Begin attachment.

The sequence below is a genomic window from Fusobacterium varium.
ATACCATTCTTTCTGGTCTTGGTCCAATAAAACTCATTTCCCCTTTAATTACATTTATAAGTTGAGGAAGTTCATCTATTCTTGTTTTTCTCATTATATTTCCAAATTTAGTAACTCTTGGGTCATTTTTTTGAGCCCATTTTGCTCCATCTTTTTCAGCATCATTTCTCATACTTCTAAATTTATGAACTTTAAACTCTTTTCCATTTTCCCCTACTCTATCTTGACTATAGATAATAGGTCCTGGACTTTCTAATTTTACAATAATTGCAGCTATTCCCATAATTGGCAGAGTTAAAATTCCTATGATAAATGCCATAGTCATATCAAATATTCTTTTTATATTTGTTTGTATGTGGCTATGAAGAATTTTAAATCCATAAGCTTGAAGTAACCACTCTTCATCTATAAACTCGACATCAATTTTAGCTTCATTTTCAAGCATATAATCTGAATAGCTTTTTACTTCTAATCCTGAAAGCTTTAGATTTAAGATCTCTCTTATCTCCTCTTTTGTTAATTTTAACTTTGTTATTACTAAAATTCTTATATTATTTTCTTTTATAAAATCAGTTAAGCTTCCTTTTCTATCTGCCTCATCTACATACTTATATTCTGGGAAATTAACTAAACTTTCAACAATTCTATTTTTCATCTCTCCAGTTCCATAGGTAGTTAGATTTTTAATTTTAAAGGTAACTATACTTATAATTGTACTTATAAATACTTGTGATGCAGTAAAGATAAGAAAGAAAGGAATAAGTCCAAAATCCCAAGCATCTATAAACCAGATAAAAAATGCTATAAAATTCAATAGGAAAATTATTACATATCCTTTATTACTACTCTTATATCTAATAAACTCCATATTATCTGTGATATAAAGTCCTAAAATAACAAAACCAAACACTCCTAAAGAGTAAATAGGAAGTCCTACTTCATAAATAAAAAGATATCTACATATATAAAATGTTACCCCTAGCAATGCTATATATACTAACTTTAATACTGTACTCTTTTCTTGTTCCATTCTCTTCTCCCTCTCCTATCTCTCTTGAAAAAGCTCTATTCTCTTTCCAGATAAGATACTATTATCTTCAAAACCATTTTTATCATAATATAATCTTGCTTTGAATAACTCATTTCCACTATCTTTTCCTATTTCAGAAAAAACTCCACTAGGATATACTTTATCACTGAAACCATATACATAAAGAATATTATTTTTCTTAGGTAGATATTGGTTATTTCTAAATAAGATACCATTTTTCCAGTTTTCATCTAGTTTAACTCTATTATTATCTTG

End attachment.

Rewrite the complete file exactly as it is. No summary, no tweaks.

The sequence below is a genomic window from Fusobacterium varium.
ATACCATTCTTTCTGGTCTTGGTCCAATAAAACTCATTTCCCCTTTAATTACATTTATAAGTTGAGGAAGTTCATCTATTCTTGTTTTTCTCATTATATTTCCAAATTTAGTAACTCTTGGGTCATTTTTTTGAGCCCATTTTGCTCCATCTTTTTCAGCATCATTTCTCATACTTCTAAATTTATGAACTTTAAACTCTTTTCCATTTTCCCCTACTCTATCTTGACTATAGATAATAGGTCCTGGACTTTCTAATTTTACAATAATTGCAGCTATTCCCATAATTGGCAGAGTTAAAATTCCTATGATAAATGCCATAGTCATATCAAATATTCTTTTTATATTTGTTTGTATGTGGCTATGAAGAATTTTAAATCCATAAGCTTGAAGTAACCACTCTTCATCTATAAACTCGACATCAATTTTAGCTTCATTTTCAAGCATATAATCTGAATAGCTTTTTACTTCTAATCCTGAAAGCTTTAGATTTAAGATCTCTCTTATCTCCTCTTTTGTTAATTTTAACTTTGTTATTACTAAAATTCTTATATTATTTTCTTTTATAAAATCAGTTAAGCTTCCTTTTCTATCTGCCTCATCTACATACTTATATTCTGGGAAATTAACTAAACTTTCAACAATTCTATTTTTCATCTCTCCAGTTCCATAGGTAGTTAGATTTTTAATTTTAAAGGTAACTATACTTATAATTGTACTTATAAATACTTGTGATGCAGTAAAGATAAGAAAGAAAGGAATAAGTCCAAAATCCCAAGCATCTATAAACCAGATAAAAAATGCTATAAAATTCAATAGGAAAATTATTACATATCCTTTATTACTACTCTTATATCTAATAAACTCCATATTATCTGTGATATAAAGTCCTAAAATAACAAAACCAAACACTCCTAAAGAGTAAATAGGAAGTCCTACTTCATAAATAAAAAGATATCTACATATATAAAATGTTACCCCTAGCAATGCTATATATACTAACTTTAATACTGTACTCTTTTCTTGTTCCATTCTCTTCTCCCTCTCCTATCTCTCTTGAAAAAGCTCTATTCTCTTTCCAGATAAGATACTATTATCTTCAAAACCATTTTTATCATAATATAATCTTGCTTTGAATAACTCATTTCCACTATCTTTTCCTATTTCAGAAAAAACTCCACTAGGATATACTTTATCACTGAAACCATATACATAAAGAATATTATTTTTCTTAGGTAGATATTGGTTATTTCTAAATAAGATACCATTTTTCCAGTTTTCATCTAGTTTAACTCTATTATTATCTTG